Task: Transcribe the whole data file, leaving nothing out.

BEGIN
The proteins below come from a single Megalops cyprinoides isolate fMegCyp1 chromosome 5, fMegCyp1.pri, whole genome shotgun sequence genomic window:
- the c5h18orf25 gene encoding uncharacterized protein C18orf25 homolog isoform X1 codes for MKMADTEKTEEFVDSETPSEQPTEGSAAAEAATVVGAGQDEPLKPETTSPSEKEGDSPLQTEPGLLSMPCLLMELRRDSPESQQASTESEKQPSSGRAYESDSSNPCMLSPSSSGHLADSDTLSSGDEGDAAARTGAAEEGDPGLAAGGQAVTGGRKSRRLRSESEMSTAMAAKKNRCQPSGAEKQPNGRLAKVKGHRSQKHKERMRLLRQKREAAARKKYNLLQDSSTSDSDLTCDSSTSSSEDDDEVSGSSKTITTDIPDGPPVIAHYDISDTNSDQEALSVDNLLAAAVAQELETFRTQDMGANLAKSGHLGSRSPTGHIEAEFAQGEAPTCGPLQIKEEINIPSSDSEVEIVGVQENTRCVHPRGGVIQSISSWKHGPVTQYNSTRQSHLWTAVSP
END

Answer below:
The proteins below come from a single Megalops cyprinoides isolate fMegCyp1 chromosome 5, fMegCyp1.pri, whole genome shotgun sequence genomic window:
- the c5h18orf25 gene encoding uncharacterized protein C18orf25 homolog isoform X1 codes for MKMADTEKTEEFVDSETPSEQPTEGSAAAEAATVVGAGQDEPLKPETTSPSEKEGDSPLQTEPGLLSMPCLLMELRRDSPESQQASTESEKQPSSGRAYESDSSNPCMLSPSSSGHLADSDTLSSGDEGDAAARTGAAEEGDPGLAAGGQAVTGGRKSRRLRSESEMSTAMAAKKNRCQPSGAEKQPNGRLAKVKGHRSQKHKERMRLLRQKREAAARKKYNLLQDSSTSDSDLTCDSSTSSSEDDDEVSGSSKTITTDIPDGPPVIAHYDISDTNSDQEALSVDNLLAAAVAQELETFRTQDMGANLAKSGHLGSRSPTGHIEAEFAQGEAPTCGPLQIKEEINIPSSDSEVEIVGVQENTRCVHPRGGVIQSISSWKHGPVTQYNSTRQSHLWTAVSP